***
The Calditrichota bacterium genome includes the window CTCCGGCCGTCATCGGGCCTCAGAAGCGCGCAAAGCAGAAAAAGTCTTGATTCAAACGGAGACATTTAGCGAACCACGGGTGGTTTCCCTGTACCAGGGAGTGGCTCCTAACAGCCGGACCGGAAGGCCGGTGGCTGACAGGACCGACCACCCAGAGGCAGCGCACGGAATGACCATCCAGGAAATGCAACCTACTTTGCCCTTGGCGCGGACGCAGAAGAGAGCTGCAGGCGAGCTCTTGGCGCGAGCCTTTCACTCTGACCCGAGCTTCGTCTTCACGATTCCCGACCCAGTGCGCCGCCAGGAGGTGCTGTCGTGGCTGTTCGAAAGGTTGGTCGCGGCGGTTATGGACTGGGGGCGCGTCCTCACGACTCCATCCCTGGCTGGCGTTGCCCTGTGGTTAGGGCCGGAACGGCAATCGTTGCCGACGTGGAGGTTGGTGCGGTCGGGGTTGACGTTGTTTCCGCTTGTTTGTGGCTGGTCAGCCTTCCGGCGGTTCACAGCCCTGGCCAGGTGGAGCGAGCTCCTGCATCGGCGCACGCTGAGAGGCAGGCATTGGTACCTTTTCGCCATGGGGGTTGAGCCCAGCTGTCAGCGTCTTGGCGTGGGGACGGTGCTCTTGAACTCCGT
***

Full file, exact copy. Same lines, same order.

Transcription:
The Calditrichota bacterium genome includes the window CTCCGGCCGTCATCGGGCCTCAGAAGCGCGCAAAGCAGAAAAAGTCTTGATTCAAACGGAGACATTTAGCGAACCACGGGTGGTTTCCCTGTACCAGGGAGTGGCTCCTAACAGCCGGACCGGAAGGCCGGTGGCTGACAGGACCGACCACCCAGAGGCAGCGCACGGAATGACCATCCAGGAAATGCAACCTACTTTGCCCTTGGCGCGGACGCAGAAGAGAGCTGCAGGCGAGCTCTTGGCGCGAGCCTTTCACTCTGACCCGAGCTTCGTCTTCACGATTCCCGACCCAGTGCGCCGCCAGGAGGTGCTGTCGTGGCTGTTCGAAAGGTTGGTCGCGGCGGTTATGGACTGGGGGCGCGTCCTCACGACTCCATCCCTGGCTGGCGTTGCCCTGTGGTTAGGGCCGGAACGGCAATCGTTGCCGACGTGGAGGTTGGTGCGGTCGGGGTTGACGTTGTTTCCGCTTGTTTGTGGCTGGTCAGCCTTCCGGCGGTTCACAGCCCTGGCCAGGTGGAGCGAGCTCCTGCATCGGCGCACGCTGAGAGGCAGGCATTGGTACCTTTTCGCCATGGGGGTTGAGCCCAGCTGTCAGCGTCTTGGCGTGGGGACGGTGCTCTTGAACTCCGT